Jun 11, 2014 3:32:38 PM INFO: fib(0) = 0 ok at 9 Jun 11, 2014 3:32:38 PM INFO: fib(1) = 1 ok at 10 Jun 11, 2014 3:32:38 PM INFO: fib(3) = 2 ok at 11 Jun 11, 2014 3:32:38 PM INFO: fib(10) = 55 ok at 12 info: execution took 0.039725132
Pattern Matching with Guards
The declaration of pattern matching for functions can also include guards like in this fizzbuzz example
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Also note the type declaration. The type declaration is optional. The complier is smart enough to figure it out. Sometimes it is more readable to include the type declaration. But, it can be left out for more concise code.
One of the important collection types are cons lists. These are lists that you add to the front of and are destructed as the first element and then the rest of the list. To construct a cons list:
To use a cons list in a function with pattern matching:
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The function listFizzBuzz takes in a list of integers and turns it into a list of strings using the fizzbuzz function. If we evaluate:
The result will look like
There are other collection types such as arrays and relations, (which are really cool – you can do queries on them like a database), but I haven’t explored them well enough to really talk about yet.
Actors and Speech Acts
Star has actors that use three Speech Acts: Notify, Request, and Query. The actors themselves can also be concurrent. I explored the Speech Act/ Actor model with an example from John McCarthy’s Elephant 2000 paper, which is a Airline Reservation system.
To use the notify speech act, you need to define what type the notifications are on the actors channel. In my case, the notifications are either going to be a book(string) method, or a cancel(string) method. To book a reservation for a person or cancel it.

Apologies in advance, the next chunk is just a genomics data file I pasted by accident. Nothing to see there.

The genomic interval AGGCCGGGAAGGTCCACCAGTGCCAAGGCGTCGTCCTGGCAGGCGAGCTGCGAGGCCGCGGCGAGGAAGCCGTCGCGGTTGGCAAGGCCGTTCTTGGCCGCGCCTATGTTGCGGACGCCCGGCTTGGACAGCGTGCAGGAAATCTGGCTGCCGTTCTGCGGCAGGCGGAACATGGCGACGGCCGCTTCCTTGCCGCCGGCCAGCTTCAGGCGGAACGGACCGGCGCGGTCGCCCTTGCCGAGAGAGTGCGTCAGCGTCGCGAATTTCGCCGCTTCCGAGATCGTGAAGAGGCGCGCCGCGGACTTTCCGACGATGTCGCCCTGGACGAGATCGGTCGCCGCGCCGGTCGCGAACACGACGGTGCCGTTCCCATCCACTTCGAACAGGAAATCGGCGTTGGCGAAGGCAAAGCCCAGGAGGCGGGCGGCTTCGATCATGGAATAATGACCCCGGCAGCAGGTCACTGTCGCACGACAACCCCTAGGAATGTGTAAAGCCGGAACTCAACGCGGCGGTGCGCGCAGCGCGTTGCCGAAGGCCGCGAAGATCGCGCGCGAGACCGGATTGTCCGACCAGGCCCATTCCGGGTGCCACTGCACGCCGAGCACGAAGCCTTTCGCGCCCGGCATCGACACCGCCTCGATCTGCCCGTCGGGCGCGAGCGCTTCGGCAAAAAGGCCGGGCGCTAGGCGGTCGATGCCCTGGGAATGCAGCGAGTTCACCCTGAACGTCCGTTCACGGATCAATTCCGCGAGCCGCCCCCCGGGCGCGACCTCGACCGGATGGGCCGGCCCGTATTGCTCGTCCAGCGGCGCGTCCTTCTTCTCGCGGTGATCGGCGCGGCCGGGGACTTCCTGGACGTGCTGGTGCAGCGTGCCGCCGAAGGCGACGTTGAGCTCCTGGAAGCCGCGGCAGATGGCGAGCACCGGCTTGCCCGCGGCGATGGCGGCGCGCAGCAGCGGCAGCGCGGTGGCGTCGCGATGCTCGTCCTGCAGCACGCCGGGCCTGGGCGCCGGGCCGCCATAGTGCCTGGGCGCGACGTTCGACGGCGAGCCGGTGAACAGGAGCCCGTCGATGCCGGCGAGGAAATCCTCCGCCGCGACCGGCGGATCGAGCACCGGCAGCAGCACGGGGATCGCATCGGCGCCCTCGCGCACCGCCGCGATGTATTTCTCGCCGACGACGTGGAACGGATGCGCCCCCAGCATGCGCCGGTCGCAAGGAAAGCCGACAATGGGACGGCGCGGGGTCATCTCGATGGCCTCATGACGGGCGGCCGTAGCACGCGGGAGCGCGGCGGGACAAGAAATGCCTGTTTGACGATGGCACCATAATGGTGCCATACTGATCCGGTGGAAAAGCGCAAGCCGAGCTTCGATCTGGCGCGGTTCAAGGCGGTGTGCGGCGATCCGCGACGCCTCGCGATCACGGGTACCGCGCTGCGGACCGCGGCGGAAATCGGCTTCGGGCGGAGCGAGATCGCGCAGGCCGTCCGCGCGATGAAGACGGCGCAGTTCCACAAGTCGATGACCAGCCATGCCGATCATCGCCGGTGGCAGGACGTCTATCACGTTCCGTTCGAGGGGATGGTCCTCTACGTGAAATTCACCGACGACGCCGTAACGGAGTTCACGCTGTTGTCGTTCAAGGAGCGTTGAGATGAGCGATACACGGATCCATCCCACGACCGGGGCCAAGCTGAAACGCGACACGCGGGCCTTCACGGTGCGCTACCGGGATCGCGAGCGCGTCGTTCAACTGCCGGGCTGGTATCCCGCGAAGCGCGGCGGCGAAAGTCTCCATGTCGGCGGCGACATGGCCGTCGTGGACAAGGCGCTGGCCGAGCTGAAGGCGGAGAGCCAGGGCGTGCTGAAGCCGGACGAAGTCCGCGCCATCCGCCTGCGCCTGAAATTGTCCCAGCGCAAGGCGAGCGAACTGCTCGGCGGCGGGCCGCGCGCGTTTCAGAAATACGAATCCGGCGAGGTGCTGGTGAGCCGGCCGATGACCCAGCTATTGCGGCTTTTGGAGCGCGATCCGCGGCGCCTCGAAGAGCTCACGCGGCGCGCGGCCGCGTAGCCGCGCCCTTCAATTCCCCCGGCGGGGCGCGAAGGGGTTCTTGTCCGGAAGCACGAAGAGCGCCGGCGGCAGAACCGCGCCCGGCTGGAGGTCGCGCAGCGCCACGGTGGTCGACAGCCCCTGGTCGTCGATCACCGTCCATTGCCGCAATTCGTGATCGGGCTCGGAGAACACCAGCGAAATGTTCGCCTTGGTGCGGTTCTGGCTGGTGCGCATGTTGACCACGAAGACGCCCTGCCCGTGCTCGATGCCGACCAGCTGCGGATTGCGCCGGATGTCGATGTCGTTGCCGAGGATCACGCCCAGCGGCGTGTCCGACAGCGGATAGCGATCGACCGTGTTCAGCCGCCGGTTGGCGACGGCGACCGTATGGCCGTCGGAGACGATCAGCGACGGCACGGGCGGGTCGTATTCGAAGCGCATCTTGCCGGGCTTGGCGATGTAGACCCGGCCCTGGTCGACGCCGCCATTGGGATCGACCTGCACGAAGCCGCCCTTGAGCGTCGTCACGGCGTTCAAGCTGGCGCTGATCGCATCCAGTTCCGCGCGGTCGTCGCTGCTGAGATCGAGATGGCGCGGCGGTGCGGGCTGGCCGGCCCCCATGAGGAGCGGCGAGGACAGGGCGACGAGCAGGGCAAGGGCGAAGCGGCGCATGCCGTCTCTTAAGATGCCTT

The actor is defined using:
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There is some extra things in the code, but for right now, look at the book and cancel methods. These are the functions that will be called when the actor is notified like this:
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To query the actor we use :
To use a request with the actor we use
I have only scratched the surface of the language, but I have had a great time. I invite you to come take a look.
Warning. Only the brave need apply. There is no StackOverflow. There is no user group or IRC channel yet. These are green fields to be discovered in the Open Source world. If it appeals to you as much as me, jump on in. Here are a few resources to get you going:
Star-Lang Katas: Clone the repo or fork the repos. It has a shell script to compile and run the star programs. It also has a emacs mode plugin and a reference pdf. The most important part is that it has a template of katas ready for your to solve. Your challenge: uncomment the assertion and make the code pass. My solutions are in the solutions branch when you are done. If you finish all of them and want more, consider creating some and submitting a pull request :)
I mentioned it earlier, but there is a great overview paper on the language itself here.
Finally, here is the repo of the Star Language itself https://github.com/fmccabe/star. Checkout out the tests. There are tons of sample star programs that cover the language’s features.